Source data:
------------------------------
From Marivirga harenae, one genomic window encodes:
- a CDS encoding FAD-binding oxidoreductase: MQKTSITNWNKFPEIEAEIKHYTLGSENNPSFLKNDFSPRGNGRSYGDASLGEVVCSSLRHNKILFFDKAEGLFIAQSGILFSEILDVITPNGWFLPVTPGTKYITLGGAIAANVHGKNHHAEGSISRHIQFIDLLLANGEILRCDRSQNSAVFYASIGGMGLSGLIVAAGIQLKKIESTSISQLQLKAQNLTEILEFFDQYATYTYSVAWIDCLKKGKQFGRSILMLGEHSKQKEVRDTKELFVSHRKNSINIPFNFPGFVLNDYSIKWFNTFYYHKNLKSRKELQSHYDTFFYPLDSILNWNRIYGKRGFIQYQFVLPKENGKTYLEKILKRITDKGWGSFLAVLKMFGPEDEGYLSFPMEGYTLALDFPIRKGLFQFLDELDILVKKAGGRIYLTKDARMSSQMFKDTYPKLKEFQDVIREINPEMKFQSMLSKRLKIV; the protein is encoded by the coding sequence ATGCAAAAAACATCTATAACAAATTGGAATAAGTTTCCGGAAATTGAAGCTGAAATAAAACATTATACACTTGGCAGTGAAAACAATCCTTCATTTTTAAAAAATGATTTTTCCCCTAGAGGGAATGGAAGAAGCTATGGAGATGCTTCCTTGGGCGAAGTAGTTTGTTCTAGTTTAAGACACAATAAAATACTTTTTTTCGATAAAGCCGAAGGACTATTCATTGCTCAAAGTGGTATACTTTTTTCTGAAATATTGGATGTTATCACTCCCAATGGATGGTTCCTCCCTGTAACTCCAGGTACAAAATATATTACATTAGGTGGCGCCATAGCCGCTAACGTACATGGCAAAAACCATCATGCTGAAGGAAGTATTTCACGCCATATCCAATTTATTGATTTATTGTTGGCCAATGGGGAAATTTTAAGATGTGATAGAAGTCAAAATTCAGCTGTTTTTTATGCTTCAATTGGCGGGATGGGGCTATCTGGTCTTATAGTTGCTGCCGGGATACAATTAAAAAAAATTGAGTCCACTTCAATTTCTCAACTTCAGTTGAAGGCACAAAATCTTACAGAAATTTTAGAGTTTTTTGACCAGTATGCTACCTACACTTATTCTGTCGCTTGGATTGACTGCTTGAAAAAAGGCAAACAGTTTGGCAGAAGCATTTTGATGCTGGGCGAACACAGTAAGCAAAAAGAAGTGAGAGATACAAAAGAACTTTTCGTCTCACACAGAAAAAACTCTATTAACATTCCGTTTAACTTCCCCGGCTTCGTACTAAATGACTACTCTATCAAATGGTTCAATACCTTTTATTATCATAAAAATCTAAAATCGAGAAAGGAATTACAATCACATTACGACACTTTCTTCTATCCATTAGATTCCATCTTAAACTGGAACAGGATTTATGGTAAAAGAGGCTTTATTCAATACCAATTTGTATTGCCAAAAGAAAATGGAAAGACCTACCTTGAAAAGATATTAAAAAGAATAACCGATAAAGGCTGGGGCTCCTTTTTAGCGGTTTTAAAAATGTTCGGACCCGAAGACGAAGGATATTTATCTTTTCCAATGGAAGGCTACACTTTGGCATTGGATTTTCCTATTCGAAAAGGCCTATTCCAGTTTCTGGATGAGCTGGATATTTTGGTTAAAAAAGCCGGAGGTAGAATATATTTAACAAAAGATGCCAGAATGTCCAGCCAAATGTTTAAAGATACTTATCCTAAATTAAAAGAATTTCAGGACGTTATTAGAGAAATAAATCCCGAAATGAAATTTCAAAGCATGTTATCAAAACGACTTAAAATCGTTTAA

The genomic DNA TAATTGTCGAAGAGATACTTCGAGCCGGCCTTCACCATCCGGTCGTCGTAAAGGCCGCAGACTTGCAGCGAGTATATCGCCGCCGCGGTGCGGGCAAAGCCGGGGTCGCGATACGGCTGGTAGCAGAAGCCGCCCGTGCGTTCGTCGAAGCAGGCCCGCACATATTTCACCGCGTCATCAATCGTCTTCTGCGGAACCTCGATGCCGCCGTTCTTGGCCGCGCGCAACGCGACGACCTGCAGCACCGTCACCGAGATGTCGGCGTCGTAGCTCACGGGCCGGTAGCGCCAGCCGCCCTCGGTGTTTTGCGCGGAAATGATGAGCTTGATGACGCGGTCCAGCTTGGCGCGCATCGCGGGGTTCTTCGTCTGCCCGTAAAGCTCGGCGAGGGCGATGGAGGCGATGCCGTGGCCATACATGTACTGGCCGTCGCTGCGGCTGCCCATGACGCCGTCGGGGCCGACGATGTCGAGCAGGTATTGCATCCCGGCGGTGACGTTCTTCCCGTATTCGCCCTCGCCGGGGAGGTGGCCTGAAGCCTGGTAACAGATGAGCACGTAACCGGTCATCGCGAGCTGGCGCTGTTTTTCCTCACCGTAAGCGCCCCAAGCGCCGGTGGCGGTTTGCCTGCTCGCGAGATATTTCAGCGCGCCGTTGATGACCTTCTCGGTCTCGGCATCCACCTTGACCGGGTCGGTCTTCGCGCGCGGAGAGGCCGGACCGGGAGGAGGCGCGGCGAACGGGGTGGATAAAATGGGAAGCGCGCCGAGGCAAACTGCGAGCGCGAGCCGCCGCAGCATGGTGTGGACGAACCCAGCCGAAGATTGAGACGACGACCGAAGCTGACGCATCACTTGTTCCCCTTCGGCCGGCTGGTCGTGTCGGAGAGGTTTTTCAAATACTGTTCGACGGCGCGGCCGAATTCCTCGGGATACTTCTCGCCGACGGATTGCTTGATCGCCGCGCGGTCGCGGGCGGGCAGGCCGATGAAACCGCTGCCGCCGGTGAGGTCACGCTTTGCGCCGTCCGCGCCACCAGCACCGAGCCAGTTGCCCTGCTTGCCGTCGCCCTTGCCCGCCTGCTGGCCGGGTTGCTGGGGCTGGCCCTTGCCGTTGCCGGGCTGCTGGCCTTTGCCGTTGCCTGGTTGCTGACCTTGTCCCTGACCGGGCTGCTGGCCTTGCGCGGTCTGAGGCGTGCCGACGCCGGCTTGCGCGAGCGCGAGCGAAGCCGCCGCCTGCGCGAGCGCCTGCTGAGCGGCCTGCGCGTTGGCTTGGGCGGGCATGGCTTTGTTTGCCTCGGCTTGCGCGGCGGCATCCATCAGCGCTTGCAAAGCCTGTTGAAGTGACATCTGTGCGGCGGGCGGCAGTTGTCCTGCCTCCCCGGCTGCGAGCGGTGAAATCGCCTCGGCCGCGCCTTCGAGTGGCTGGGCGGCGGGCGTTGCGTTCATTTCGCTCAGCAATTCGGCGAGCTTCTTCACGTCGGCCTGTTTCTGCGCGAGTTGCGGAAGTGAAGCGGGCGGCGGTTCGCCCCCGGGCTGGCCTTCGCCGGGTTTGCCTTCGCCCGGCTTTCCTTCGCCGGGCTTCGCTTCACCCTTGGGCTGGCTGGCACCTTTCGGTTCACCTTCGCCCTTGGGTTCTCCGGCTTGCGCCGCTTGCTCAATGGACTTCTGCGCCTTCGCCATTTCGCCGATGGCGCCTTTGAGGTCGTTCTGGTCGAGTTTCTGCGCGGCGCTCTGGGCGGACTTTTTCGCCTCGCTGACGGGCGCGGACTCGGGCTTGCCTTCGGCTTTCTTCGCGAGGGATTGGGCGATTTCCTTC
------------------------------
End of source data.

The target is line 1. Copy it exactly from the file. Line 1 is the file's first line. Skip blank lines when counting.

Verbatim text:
From Marivirga harenae, one genomic window encodes: